(Reuters) - Shares of Hewlett-Packard Co (HPQ.N) rose as much as 5 percent on Wednesday as investors cheered plans for the company’s soon-to-be separated but struggling PC and printer business to return more capital to shareholders than many had expected.
HP, which has struggled for years in a declining PC market, also said it would cut up to 33,300 jobs over the next three years, mostly in its enterprise business.
HP Inc, which will house the PC and printer business when HP is split up on Nov. 1, is expected to generate free cash flow of $2.5 billion to $2.8 billion in fiscal 2016 and return up to 75 percent to shareholders, Hewlett-Packard said on Tuesday.
The company said HP Enterprise - the fast-growing business that will sell computer servers, networking gear and data storage to businesses - will return “at least 50 percent” of its free cash flow of $2.0 billion to $2.2 billion.
The planned capital return from HPE initially disappointed investors, who pushed down HP’s shares 1.4 percent in extended trading on Tuesday.
HP’s shares were 3.7 percent higher at $28.12 in early afternoon trading on Wednesday after hitting a high of $28.54.
Up to Tuesday’s close, the stock had fallen by a third this year.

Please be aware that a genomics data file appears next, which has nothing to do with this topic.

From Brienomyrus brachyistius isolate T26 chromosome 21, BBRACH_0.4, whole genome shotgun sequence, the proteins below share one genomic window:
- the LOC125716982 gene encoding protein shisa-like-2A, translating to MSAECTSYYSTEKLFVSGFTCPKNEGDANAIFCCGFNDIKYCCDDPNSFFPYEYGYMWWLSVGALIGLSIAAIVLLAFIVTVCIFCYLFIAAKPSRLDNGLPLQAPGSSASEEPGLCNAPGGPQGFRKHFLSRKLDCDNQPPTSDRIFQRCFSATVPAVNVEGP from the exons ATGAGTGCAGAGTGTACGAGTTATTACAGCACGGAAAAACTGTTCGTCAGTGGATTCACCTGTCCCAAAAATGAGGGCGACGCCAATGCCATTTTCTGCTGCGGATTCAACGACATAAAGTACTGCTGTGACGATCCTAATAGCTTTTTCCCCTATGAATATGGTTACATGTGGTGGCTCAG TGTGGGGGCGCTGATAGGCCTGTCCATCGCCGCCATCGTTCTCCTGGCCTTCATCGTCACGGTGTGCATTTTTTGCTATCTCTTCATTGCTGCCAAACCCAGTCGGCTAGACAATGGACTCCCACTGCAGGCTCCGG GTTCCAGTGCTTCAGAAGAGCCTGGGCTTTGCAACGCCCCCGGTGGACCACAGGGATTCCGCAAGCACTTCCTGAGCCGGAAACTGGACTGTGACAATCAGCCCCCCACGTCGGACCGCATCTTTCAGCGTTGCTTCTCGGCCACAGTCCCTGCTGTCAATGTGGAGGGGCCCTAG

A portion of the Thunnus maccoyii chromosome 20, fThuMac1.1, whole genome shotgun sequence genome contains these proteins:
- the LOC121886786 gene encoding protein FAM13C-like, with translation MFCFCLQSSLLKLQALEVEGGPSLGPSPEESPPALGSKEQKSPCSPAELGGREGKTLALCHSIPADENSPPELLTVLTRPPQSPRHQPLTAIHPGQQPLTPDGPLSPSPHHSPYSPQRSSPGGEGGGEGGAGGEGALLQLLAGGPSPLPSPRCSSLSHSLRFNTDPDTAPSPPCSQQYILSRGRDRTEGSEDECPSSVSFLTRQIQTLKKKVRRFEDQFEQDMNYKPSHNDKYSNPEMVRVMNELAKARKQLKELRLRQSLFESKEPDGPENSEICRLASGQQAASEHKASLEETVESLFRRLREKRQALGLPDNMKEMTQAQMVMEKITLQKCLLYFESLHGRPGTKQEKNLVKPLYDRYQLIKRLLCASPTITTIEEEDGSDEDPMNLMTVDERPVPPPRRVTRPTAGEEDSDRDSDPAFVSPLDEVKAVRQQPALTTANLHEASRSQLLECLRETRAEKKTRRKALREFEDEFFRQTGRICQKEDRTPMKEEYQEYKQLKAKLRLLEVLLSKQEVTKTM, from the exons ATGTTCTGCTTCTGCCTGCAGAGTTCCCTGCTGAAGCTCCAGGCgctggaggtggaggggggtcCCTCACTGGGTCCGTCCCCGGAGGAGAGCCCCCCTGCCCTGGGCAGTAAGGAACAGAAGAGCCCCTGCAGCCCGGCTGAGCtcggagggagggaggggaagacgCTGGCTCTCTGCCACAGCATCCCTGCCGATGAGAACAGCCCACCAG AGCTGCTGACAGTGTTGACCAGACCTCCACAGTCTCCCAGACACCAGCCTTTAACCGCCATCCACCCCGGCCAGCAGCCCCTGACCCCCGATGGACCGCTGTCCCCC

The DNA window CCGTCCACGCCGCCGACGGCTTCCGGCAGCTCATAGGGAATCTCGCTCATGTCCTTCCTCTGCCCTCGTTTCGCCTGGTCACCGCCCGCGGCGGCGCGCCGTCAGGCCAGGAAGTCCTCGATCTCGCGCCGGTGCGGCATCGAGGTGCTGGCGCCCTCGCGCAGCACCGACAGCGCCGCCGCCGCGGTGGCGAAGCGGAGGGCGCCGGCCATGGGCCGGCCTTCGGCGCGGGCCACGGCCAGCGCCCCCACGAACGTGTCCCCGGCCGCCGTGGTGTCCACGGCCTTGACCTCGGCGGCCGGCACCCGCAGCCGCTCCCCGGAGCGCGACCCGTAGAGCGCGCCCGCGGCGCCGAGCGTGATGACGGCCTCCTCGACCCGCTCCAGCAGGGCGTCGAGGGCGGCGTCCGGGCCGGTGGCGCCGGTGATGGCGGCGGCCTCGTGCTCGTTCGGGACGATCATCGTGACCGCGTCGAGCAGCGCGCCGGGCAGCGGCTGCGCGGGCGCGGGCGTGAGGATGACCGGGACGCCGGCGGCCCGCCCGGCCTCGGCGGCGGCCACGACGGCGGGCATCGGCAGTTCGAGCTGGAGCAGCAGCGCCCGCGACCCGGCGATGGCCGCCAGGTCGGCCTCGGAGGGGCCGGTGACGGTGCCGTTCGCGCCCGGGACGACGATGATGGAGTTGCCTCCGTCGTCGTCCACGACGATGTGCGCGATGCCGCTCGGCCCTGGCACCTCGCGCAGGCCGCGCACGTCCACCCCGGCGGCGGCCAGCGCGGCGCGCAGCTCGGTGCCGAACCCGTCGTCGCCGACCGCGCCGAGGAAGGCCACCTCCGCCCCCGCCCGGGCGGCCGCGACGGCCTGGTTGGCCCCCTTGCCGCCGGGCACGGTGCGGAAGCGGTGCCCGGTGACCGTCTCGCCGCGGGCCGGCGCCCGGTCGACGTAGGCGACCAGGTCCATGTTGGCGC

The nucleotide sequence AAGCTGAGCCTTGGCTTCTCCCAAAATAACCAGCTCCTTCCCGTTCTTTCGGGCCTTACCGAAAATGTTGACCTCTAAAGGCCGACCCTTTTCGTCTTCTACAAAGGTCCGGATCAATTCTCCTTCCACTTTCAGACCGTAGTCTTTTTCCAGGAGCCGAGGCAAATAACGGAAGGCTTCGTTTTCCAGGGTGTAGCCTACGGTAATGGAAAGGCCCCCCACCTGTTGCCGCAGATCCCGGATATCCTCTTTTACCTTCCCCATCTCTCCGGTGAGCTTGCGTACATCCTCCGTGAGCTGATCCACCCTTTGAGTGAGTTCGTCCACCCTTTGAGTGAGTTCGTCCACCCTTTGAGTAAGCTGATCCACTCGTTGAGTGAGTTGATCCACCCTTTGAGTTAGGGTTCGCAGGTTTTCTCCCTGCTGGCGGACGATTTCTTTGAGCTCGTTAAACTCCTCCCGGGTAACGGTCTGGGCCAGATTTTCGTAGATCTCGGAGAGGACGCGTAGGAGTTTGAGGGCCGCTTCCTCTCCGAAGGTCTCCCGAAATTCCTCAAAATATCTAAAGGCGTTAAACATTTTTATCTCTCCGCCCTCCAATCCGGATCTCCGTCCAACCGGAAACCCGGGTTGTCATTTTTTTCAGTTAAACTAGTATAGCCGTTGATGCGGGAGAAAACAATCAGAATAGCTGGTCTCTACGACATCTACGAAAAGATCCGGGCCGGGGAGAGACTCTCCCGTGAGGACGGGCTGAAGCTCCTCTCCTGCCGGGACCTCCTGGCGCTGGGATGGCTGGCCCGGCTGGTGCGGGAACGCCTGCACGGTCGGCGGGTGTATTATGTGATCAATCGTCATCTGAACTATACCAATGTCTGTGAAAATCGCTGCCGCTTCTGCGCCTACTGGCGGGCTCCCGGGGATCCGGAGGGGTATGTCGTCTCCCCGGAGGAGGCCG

“I think investors will gravitate to HP Inc (over HP Enterprise) because they have a leadership position in PCs and print and the free-cash flow model is very strong,” said Jayson Noland, an analyst at Robert W. Baird & Co.
Noland has a “hold” rating on HP’s stock, with an unchanged price target of $38.
UBS, which kept its “buy” rating and $36 price target, said the PC business may turn out to be the better of the two.
“Longer term we are impressed by HP’s potential to take share from copiers and become the 3D printing leader,” UBS analysts said in a note.
However, at least three brokerages cut their price targets on HP shares, including J.P. Morgan Securities, which cut its target to $31 from $33.
“HP Inc’s FY 16 outlook was better than we had modeled, but this was offset by weaker HP Enterprise guidance,” the brokerage said.
Of 29 brokerages covering HP, 16 rate the stock “buy” or higher, while 12 rate it “hold”, according to Thomson Reuters data. Only one undisclosed brokerage rates the stock a “sell”.
Reporting by Anya George Tharakan and Arathy S Nair in Bengaluru; Editing by Ted Kerr